Shivani Karia recently embarked on her own grey journey. She’s sharing each step with the LITG community. This week, Shivani shares the importance of having confidence in yourself and the power of a support system.
I purchased this book last Tuesday, called Humans of New York. Basically, a budding photographer from Chicago quit his job and began pursuing photography full-time. He started taking photos of everyone imaginable in New York City to document and show just how diverse the city’s residents are. After awhile, he began asking these people questions. Questions about their livelihood, about their past, about their goals in life, even questions about what they were doing right then and there. These photos and comments were then collected and put into one fantastic book that I highly encourage you to check out. And no, this is not an ad.
What struck me most about this book was that it was just so real. These people were real individuals, doing what they had to do to survive, enjoy life and everything it has to offer. The people in these photographs were white, black, Asian, Indian and more. They were big, small, old and young. The best part, though, was that they were themselves. They weren’t pretending to be something they weren’t. They were living their lives for themselves and they were all so different.
At times, this book even made me a little teary-eyed (I know, I know, oh-so sappy!), because it allowed me to see outside of my little box. You see, I’ve grown up in the Midwest with many Indian friends who, for the most part, come from fairly conservative families, mine included. My friends and I grew up with the mentality that education comes first (which I still very much believe in) and after that, you follow a set path to become a doctor, an engineer, a lawyer, etc.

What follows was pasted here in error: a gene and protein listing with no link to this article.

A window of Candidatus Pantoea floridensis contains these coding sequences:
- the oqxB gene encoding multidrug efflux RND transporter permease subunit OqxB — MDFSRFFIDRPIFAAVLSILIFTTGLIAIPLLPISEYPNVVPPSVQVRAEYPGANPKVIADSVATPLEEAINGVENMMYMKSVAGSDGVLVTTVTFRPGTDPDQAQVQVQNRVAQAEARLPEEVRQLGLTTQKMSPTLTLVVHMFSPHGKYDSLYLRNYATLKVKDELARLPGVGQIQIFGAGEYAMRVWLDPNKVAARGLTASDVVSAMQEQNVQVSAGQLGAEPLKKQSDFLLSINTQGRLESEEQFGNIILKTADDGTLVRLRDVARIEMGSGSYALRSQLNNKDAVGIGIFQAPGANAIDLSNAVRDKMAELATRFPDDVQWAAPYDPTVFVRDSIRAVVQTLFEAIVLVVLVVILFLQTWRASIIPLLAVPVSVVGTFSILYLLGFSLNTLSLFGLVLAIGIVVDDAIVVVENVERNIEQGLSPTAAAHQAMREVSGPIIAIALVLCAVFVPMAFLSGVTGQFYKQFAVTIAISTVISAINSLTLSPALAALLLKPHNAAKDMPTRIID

It’s a path where:
Step 1 = Graduating high school with high honors.
Step 2 = Graduating college with acceptance into an excellent grad school.
Step 3 = Studying and working hard to become doctor/engineer/lawyer, etc.
Stepping into the grey and actually living in it was unheard of.
Originally, this path was my goal, too. I went into college believing I would end up going to med school and becoming a pediatrician. While I may have realized quickly that this wasn’t the path for me, it took me some time to really be ok with that.
I was surrounded by friends who were all becoming doctors, pharmacists, architects and I was (and still am) so proud of them and the success they’ve found. They’re doing something that they’re deeply passionate about and for them, it’s absolutely perfect and so fulfilling. I, on the other end of the spectrum, graduated with a degree in Psychology and began working as a Marketing Coordinator/Social Media Specialist for a start-up within a big corporation. And while I was learning a lot, I wondered why I couldn’t just do the same as my friends, why couldn’t I just follow that set path that all of my friends had?
What I’ve realized is that that path wasn’t – and still isn’t – for me. Plain and simple. I’m not meant to be a doctor, an engineer or a lawyer. And that’s ok. A wise friend recently said to me, “People define individuals by their career and it’s a bad habit. There is so much more to a person than their job or career path” and I couldn’t agree more.
Our careers, our jobs may be what we do, but they shouldn’t define us. These jobs we hold, these careers we work so hard to have, they should, instead, enhance our lives and the way we live.
A very close family member of mine said that while she was in grad school, a professor used to throw out a notion that has stayed with her years later. He would say that when people are asked, “Who are you?”
Many individuals answer with their job title or their specific role in their family life:
“I’m a doctor.”
“I’m a lawyer.”
“I’m a mom.”
“I’m a dad.”
What happens when you take away those titles, though and become the real you? How would you answer then? There is, of course, no right or wrong answer. Nor is there ever a “final” answer. You move through life trying new things and gaining new experiences. Who you are, outside of those titles, is always evolving.
As for me, I’m still learning who I am. This is, after all, my journey into the grey. I’m still discovering what I should be doing. I’m still discovering because I stepped out of the black and white. I’m still discovering because now, I’m diving right into the grey and I wouldn’t have it any other way.